Training 🧶

Foldex cats are intelligent and curious, which makes them a good candidate for training. Behavior training should come fairly easily to them, although some cats are stubborn in persisting in bad behavior. Some Foldexes also make ideal candidates for other types of training, including leash training, fetch, and simple tricks. Cats that are engaged, responsive, highly motivated by rewards, and eager to please, usually make the best candidates for training. Like all cats, Foldexes usually will only perform tricks when they are motivated.

Grooming ✂️

Foldex cats usually have short coats with minimal shedding. Occasional brushing is important to keep shedding to a minimum, but they are not usually high maintenance cats. The exception is that many Foldexes lose mobility at a young age due to their predisposition to arthritis. If you notice that your cat is struggling to groom herself, a vet visit can help with arthritis treatment and help you know how to help your cat stay clean.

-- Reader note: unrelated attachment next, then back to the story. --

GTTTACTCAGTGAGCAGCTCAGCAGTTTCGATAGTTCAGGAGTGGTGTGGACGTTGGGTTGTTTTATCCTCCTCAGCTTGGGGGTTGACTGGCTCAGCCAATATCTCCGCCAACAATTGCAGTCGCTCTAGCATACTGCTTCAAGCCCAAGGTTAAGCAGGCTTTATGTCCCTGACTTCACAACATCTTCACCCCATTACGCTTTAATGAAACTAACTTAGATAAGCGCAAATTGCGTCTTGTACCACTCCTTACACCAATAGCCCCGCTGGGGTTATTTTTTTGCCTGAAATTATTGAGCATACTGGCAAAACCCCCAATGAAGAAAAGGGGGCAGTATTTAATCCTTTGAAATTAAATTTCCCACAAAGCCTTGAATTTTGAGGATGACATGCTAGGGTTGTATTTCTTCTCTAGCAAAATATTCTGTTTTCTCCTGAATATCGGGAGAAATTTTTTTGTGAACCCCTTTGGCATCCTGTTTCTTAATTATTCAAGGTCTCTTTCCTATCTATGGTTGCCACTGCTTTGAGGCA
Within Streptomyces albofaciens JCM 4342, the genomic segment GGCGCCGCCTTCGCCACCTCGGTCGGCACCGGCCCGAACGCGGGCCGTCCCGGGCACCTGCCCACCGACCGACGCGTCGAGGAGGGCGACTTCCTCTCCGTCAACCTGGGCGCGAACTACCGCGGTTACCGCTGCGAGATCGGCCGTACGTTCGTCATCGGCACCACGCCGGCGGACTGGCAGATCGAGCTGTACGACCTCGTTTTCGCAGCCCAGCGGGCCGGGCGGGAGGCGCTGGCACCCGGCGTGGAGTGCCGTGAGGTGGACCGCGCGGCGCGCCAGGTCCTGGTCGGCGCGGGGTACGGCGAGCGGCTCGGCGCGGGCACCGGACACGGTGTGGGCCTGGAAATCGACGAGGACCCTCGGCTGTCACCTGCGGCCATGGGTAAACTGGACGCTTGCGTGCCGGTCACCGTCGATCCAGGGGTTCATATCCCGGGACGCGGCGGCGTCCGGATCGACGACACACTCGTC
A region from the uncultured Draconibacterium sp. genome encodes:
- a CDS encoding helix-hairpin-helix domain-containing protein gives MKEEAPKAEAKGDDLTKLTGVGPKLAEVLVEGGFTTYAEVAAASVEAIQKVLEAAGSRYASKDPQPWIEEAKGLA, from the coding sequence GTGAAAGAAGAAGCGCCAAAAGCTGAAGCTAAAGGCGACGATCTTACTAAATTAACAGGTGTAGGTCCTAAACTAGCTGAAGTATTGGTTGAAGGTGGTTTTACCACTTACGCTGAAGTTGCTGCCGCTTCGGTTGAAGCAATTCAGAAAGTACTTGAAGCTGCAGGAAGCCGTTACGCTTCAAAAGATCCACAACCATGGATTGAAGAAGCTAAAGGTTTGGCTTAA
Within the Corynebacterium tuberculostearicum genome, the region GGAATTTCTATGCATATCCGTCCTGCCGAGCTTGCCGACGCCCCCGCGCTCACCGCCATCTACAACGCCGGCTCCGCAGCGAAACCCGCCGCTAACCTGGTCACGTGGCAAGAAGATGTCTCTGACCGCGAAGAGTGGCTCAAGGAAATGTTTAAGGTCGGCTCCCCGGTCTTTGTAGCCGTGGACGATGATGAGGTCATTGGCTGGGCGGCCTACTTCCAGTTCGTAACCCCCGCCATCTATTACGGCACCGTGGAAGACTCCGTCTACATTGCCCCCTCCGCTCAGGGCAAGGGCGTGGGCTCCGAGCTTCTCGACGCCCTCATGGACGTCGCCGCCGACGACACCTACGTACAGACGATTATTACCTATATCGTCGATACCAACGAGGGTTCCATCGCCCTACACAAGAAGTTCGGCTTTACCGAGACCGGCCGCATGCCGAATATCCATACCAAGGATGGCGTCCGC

Health and Conditions 🏥

One drawback of the Foldex is that both parent breeds suffer from serious health conditions, leaving these cats a little more likely to inherit certain health problems. They are prone to arthritis and bone problems, including a serious condition called Osteochondrodysplasia. Their shortened noses can lead to breathing problems and eye problems that can be mild or serious. They also are susceptible to feline polycystic kidney disease, a disease that will destroy kidney function over time.